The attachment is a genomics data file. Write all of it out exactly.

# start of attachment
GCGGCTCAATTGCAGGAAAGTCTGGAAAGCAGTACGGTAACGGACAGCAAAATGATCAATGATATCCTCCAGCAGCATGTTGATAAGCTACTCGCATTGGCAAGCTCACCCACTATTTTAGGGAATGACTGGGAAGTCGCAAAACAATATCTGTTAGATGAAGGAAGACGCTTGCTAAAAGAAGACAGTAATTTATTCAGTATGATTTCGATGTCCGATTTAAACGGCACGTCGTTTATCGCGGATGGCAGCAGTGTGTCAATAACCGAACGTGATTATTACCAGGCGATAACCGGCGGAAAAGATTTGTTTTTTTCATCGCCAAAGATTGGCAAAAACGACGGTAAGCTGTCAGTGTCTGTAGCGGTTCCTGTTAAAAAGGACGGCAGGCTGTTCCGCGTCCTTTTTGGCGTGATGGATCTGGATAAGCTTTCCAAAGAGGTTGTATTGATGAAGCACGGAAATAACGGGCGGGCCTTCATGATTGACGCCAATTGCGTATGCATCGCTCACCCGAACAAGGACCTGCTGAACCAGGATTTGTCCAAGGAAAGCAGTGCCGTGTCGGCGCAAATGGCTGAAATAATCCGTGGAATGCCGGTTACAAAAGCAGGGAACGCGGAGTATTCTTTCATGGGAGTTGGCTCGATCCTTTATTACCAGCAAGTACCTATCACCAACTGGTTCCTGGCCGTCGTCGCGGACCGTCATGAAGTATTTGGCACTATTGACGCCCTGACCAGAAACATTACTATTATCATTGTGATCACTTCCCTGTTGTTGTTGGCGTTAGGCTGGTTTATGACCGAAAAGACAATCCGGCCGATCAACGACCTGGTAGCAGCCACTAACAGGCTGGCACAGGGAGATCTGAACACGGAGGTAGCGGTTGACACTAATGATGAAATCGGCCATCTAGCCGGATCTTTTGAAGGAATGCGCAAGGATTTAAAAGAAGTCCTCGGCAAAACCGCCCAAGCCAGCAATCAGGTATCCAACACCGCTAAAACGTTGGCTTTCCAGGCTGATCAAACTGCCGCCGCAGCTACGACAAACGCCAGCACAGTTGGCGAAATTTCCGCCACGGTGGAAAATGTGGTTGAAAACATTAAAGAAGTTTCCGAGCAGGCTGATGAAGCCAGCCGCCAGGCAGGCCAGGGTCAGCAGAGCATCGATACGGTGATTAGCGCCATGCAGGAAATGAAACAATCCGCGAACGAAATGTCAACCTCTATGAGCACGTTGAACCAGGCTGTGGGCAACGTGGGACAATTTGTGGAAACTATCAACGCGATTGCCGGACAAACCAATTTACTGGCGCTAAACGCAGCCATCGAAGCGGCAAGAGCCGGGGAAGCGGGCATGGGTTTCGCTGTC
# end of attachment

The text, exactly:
GCGGCTCAATTGCAGGAAAGTCTGGAAAGCAGTACGGTAACGGACAGCAAAATGATCAATGATATCCTCCAGCAGCATGTTGATAAGCTACTCGCATTGGCAAGCTCACCCACTATTTTAGGGAATGACTGGGAAGTCGCAAAACAATATCTGTTAGATGAAGGAAGACGCTTGCTAAAAGAAGACAGTAATTTATTCAGTATGATTTCGATGTCCGATTTAAACGGCACGTCGTTTATCGCGGATGGCAGCAGTGTGTCAATAACCGAACGTGATTATTACCAGGCGATAACCGGCGGAAAAGATTTGTTTTTTTCATCGCCAAAGATTGGCAAAAACGACGGTAAGCTGTCAGTGTCTGTAGCGGTTCCTGTTAAAAAGGACGGCAGGCTGTTCCGCGTCCTTTTTGGCGTGATGGATCTGGATAAGCTTTCCAAAGAGGTTGTATTGATGAAGCACGGAAATAACGGGCGGGCCTTCATGATTGACGCCAATTGCGTATGCATCGCTCACCCGAACAAGGACCTGCTGAACCAGGATTTGTCCAAGGAAAGCAGTGCCGTGTCGGCGCAAATGGCTGAAATAATCCGTGGAATGCCGGTTACAAAAGCAGGGAACGCGGAGTATTCTTTCATGGGAGTTGGCTCGATCCTTTATTACCAGCAAGTACCTATCACCAACTGGTTCCTGGCCGTCGTCGCGGACCGTCATGAAGTATTTGGCACTATTGACGCCCTGACCAGAAACATTACTATTATCATTGTGATCACTTCCCTGTTGTTGTTGGCGTTAGGCTGGTTTATGACCGAAAAGACAATCCGGCCGATCAACGACCTGGTAGCAGCCACTAACAGGCTGGCACAGGGAGATCTGAACACGGAGGTAGCGGTTGACACTAATGATGAAATCGGCCATCTAGCCGGATCTTTTGAAGGAATGCGCAAGGATTTAAAAGAAGTCCTCGGCAAAACCGCCCAAGCCAGCAATCAGGTATCCAACACCGCTAAAACGTTGGCTTTCCAGGCTGATCAAACTGCCGCCGCAGCTACGACAAACGCCAGCACAGTTGGCGAAATTTCCGCCACGGTGGAAAATGTGGTTGAAAACATTAAAGAAGTTTCCGAGCAGGCTGATGAAGCCAGCCGCCAGGCAGGCCAGGGTCAGCAGAGCATCGATACGGTGATTAGCGCCATGCAGGAAATGAAACAATCCGCGAACGAAATGTCAACCTCTATGAGCACGTTGAACCAGGCTGTGGGCAACGTGGGACAATTTGTGGAAACTATCAACGCGATTGCCGGACAAACCAATTTACTGGCGCTAAACGCAGCCATCGAAGCGGCAAGAGCCGGGGAAGCGGGCATGGGTTTCGCTGTC